[swift-evolution] [proposal] Allow "let" for computed properties which only reference immutable data

Joe Groff jgroff at apple.com
Wed May 11 13:31:15 CDT 2016

> On May 11, 2016, at 11:02 AM, Haravikk <swift-evolution at haravikk.me> wrote:
>> On 11 May 2016, at 18:00, Joe Groff via swift-evolution <swift-evolution at swift.org> wrote:
>>> On May 11, 2016, at 8:34 AM, Matthew Johnson via swift-evolution <swift-evolution at swift.org> wrote:
>>>> On May 11, 2016, at 10:26 AM, Sean Heber via swift-evolution <swift-evolution at swift.org> wrote:
>>>> I kind of agree with the logic of that, but imagine the following:
>>>> class Test {
>>>> let hello = “hello”
>>>> var subject = “world”
>>>> var phrase: String { return hello + “, “ + subject }
>>>> }
>>>> In this scenario, “subject” can be changed.. and that changes the result of “phrase”. Things like this are why computed properties are “var”.
>>> This example would still be required to be var because it accesses a var in its implementation.
>>> I like the idea of allowing this feature, but only in cases where the compiler can verify immutable semantics.  Having it may help drive other features that could expand the cases the compiler can verify.  That would be great as this is a direction I would like to see Swift take in the future.
>> Yeah, this is why we don't currently allow computed "let" properties. We'd only want to do so once we have the language facilities to ensure a computed 'let' property is immutable and has no observable side effects.
> Even if a “computed” property were immutable, do we really want to implicitly make it a constant as well? Take for example:
> class Test {
>     let a:[Int64]
>     let b:[Int64]
>     init(_ value:Int64) {
>         self.a = Array(count: 65536, repeatedValue: Int64(value))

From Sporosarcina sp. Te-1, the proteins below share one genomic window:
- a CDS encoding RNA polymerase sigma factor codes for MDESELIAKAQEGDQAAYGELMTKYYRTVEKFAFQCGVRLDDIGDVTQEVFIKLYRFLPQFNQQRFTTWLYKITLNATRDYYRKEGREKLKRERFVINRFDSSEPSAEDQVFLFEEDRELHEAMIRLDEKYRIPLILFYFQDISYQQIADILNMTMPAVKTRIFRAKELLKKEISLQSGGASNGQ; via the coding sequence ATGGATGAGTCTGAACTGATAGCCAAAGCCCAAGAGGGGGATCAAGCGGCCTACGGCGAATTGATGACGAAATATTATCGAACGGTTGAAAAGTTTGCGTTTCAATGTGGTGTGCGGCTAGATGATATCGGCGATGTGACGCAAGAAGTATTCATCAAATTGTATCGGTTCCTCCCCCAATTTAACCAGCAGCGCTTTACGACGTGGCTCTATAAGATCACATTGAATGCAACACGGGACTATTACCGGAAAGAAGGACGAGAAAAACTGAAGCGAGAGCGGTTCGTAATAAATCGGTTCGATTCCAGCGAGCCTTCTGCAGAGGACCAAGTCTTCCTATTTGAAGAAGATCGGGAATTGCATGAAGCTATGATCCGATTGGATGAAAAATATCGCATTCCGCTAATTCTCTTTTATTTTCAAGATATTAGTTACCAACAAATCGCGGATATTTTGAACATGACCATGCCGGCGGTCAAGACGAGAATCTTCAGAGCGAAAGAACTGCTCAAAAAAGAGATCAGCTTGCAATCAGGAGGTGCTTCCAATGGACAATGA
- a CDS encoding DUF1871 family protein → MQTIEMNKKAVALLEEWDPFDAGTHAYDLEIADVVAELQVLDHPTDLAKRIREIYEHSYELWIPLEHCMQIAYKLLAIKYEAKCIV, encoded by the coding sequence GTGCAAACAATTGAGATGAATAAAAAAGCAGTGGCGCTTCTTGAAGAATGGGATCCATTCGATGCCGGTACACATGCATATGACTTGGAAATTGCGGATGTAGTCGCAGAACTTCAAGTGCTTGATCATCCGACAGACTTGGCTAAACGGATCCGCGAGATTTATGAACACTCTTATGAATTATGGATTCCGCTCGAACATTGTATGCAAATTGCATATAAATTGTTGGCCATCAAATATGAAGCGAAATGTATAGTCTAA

>         self.b = Array(count: 65536, repeatedValue: Int64(value &+ 1))
>     }
>     var combined:[Int64] { return a + b }
> }
> Each of these arrays is 512kb, so storing a fixed value for the combined property would require another megabyte of space per instance of Test, but if the combined property is only infrequently called on some instances of Test, then it would be a waste of memory to precompute it, especially if you’re dealing with thousands of instances, with only a fraction of them calling the computed property. If you want to accelerate usage of the computed property then that’s what lazy variables are for, as you can delay the expensive combination until you actually need it.

Being constant doesn't need to imply "precomputed". I would expect a computed 'let' to still be computed on-demand. 'let' is more important as an API contract; you're guaranteeing to the user that an API won't produce different values if called on the same object at different times.


> The problem really is that the compiler can only do limited analysis about whether a computer property is used a lot, and in most cases it doesn’t care (it only really cares whether something is unused, as it can try to optimise it away), to make a good decision it would need to run the program with a realistic test-case an analysis memory overhead and performance impact of each method.
> So yeah, I’m not really sure of the advantage of this, unless the intention is purely to restrict what can be used within your computed property’s implementation, but I don’t think the compiler can realistically do much in the way of optimising stuff away as precomputed values need to be stored somewhere, which could mean making your type bigger, which begs the question of why you specified a computed value in the first place.
> I guess I’m just confused as to what the problem being solved would really be.

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